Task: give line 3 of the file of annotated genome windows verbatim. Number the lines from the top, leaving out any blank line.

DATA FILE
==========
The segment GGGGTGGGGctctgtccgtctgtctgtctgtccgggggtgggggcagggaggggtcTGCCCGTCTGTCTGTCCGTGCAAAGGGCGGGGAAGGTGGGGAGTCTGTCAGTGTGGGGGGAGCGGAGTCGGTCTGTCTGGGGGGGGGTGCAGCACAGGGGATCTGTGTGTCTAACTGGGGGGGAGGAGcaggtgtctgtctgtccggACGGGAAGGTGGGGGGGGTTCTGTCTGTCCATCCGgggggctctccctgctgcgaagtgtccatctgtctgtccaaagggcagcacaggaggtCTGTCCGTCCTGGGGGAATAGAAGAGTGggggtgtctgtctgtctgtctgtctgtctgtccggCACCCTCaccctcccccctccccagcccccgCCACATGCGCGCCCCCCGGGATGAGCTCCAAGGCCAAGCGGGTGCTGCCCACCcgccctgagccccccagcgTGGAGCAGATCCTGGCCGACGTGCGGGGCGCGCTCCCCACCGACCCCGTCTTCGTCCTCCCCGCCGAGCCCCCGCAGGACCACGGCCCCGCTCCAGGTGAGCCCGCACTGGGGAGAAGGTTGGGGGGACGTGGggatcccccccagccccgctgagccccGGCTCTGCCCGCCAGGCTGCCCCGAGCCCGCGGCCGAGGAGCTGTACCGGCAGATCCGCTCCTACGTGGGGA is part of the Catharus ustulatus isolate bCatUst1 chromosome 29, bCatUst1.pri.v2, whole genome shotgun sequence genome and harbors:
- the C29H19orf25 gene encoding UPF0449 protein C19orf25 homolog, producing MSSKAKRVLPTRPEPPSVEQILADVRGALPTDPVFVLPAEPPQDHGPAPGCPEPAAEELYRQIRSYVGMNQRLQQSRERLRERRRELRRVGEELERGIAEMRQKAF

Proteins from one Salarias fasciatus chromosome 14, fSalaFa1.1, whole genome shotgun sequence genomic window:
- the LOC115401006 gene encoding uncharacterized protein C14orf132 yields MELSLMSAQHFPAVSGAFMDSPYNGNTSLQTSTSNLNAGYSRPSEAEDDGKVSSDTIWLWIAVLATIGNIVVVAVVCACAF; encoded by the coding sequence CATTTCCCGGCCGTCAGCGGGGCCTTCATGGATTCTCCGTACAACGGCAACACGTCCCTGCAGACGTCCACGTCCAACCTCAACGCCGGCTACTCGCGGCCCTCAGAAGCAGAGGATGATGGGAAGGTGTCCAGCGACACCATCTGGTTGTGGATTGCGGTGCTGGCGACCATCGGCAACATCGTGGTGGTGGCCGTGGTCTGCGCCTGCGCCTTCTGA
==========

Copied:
Proteins from one Salarias fasciatus chromosome 14, fSalaFa1.1, whole genome shotgun sequence genomic window: